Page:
Some chemical products are liquid concentrates that can be diluted with water and then applied to the mound. These liquid mound drenches kill the ants underground. Enough liquid must be applied to penetrate the entire nest (1 - 2 gallons of diluted mixture). Mound drenches generally get rid of mounds within a few hours. When handling liquid concentrates avoid getting the product on your skin by always wearing rubber gloves. Mix the proper amount in a 1- or 2- gallon container. Write "Poison"on the container and do not use it for any other purpose.

Granular products offer another method of getting insecticide into fire ant mounds. The active ingredient in a granular insecticide is released when water is poured over the granules. To treat a single mound, measure the recommended amount in a measuring cup and sprinkle it on top of, and around the mound. Sprinkle water over the treated mound.Do it gently to avoid disturbing the colony and washing the granules off the mound.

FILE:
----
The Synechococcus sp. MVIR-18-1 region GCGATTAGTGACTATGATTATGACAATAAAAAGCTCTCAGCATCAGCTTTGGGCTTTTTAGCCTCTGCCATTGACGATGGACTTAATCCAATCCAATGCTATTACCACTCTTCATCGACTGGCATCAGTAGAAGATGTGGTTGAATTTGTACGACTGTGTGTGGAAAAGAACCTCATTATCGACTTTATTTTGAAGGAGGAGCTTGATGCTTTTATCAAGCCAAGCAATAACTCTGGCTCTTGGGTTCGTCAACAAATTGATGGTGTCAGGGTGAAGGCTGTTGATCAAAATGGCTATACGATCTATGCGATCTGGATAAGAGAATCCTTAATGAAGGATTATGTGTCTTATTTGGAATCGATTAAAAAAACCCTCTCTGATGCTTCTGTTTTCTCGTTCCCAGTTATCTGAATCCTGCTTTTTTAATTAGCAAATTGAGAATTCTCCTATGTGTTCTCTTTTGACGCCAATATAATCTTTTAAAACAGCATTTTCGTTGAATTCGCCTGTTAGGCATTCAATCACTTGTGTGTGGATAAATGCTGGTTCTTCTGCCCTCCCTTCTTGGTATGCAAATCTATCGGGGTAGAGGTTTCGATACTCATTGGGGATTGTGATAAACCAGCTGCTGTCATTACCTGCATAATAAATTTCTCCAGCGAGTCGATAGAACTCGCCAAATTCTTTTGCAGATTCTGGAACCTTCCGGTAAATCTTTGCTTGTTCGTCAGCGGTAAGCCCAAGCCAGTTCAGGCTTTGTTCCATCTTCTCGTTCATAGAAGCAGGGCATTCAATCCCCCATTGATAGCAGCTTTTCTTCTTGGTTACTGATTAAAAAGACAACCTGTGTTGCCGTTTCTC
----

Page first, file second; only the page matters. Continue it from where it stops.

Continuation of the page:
Remember, you need to apply the recommended amount of water (1 - 2 gallons) with liquid concentrates and granular insecticides to get good results. The product must completely invade the mound or ants will move to a different site through the underground to avoid the poison.

Non-chemical treatments

Boiling water (about 3 gallons per mound) will eliminate about 60 percent of the mounds treated,but this treatment can be hazardous for the person carrying the water. Be careful not to pour boiling water on grass or other plants. Individual mounds can be moved from problem areas, such as gardens,by shoveling the mounds into a bucket. Sprinkle talcum powder liberally on the inside of the bucket and on the shovel handle to prevent ants from traveling up the handle and stinging you.